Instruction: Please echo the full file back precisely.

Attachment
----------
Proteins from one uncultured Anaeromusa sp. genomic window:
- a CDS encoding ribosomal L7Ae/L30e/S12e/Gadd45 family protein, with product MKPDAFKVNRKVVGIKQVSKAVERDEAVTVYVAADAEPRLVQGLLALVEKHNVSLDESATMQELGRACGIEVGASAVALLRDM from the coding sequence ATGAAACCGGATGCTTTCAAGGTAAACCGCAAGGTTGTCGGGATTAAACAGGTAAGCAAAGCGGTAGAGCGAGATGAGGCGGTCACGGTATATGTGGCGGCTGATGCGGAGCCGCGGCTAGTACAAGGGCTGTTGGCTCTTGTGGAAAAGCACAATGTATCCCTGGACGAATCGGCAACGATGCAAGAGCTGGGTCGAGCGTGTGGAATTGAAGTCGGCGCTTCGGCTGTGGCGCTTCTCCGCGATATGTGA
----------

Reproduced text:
Proteins from one uncultured Anaeromusa sp. genomic window:
- a CDS encoding ribosomal L7Ae/L30e/S12e/Gadd45 family protein, with product MKPDAFKVNRKVVGIKQVSKAVERDEAVTVYVAADAEPRLVQGLLALVEKHNVSLDESATMQELGRACGIEVGASAVALLRDM from the coding sequence ATGAAACCGGATGCTTTCAAGGTAAACCGCAAGGTTGTCGGGATTAAACAGGTAAGCAAAGCGGTAGAGCGAGATGAGGCGGTCACGGTATATGTGGCGGCTGATGCGGAGCCGCGGCTAGTACAAGGGCTGTTGGCTCTTGTGGAAAAGCACAATGTATCCCTGGACGAATCGGCAACGATGCAAGAGCTGGGTCGAGCGTGTGGAATTGAAGTCGGCGCTTCGGCTGTGGCGCTTCTCCGCGATATGTGA